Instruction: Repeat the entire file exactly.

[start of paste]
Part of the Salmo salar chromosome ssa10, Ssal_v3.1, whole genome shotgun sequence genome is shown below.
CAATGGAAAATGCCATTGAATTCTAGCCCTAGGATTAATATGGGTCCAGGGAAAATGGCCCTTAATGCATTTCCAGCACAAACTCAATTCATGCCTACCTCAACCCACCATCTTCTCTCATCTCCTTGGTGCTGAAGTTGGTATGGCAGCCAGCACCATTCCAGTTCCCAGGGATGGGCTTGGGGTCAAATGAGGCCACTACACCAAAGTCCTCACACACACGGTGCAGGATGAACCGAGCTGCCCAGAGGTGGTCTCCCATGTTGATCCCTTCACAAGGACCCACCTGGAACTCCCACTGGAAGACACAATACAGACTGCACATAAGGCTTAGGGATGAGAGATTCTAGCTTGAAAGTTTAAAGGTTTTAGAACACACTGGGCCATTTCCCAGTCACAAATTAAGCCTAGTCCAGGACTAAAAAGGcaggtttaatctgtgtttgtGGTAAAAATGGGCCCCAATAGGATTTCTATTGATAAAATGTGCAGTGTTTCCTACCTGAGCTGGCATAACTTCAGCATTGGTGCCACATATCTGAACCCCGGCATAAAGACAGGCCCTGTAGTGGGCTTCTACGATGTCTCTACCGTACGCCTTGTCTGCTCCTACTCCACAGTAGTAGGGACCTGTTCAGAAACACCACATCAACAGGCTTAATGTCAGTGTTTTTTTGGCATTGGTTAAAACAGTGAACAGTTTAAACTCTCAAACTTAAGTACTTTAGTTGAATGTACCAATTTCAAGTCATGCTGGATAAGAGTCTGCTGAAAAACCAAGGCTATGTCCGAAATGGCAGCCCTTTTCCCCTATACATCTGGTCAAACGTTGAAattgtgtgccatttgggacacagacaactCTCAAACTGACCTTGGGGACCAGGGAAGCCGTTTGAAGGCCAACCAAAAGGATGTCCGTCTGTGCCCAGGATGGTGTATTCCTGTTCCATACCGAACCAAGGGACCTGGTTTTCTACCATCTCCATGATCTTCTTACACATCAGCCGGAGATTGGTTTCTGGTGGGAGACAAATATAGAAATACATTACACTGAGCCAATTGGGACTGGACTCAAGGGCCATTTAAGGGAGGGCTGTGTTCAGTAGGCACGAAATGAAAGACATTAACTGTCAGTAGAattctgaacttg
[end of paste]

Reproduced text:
Part of the Salmo salar chromosome ssa10, Ssal_v3.1, whole genome shotgun sequence genome is shown below.
CAATGGAAAATGCCATTGAATTCTAGCCCTAGGATTAATATGGGTCCAGGGAAAATGGCCCTTAATGCATTTCCAGCACAAACTCAATTCATGCCTACCTCAACCCACCATCTTCTCTCATCTCCTTGGTGCTGAAGTTGGTATGGCAGCCAGCACCATTCCAGTTCCCAGGGATGGGCTTGGGGTCAAATGAGGCCACTACACCAAAGTCCTCACACACACGGTGCAGGATGAACCGAGCTGCCCAGAGGTGGTCTCCCATGTTGATCCCTTCACAAGGACCCACCTGGAACTCCCACTGGAAGACACAATACAGACTGCACATAAGGCTTAGGGATGAGAGATTCTAGCTTGAAAGTTTAAAGGTTTTAGAACACACTGGGCCATTTCCCAGTCACAAATTAAGCCTAGTCCAGGACTAAAAAGGcaggtttaatctgtgtttgtGGTAAAAATGGGCCCCAATAGGATTTCTATTGATAAAATGTGCAGTGTTTCCTACCTGAGCTGGCATAACTTCAGCATTGGTGCCACATATCTGAACCCCGGCATAAAGACAGGCCCTGTAGTGGGCTTCTACGATGTCTCTACCGTACGCCTTGTCTGCTCCTACTCCACAGTAGTAGGGACCTGTTCAGAAACACCACATCAACAGGCTTAATGTCAGTGTTTTTTTGGCATTGGTTAAAACAGTGAACAGTTTAAACTCTCAAACTTAAGTACTTTAGTTGAATGTACCAATTTCAAGTCATGCTGGATAAGAGTCTGCTGAAAAACCAAGGCTATGTCCGAAATGGCAGCCCTTTTCCCCTATACATCTGGTCAAACGTTGAAattgtgtgccatttgggacacagacaactCTCAAACTGACCTTGGGGACCAGGGAAGCCGTTTGAAGGCCAACCAAAAGGATGTCCGTCTGTGCCCAGGATGGTGTATTCCTGTTCCATACCGAACCAAGGGACCTGGTTTTCTACCATCTCCATGATCTTCTTACACATCAGCCGGAGATTGGTTTCTGGTGGGAGACAAATATAGAAATACATTACACTGAGCCAATTGGGACTGGACTCAAGGGCCATTTAAGGGAGGGCTGTGTTCAGTAGGCACGAAATGAAAGACATTAACTGTCAGTAGAattctgaacttg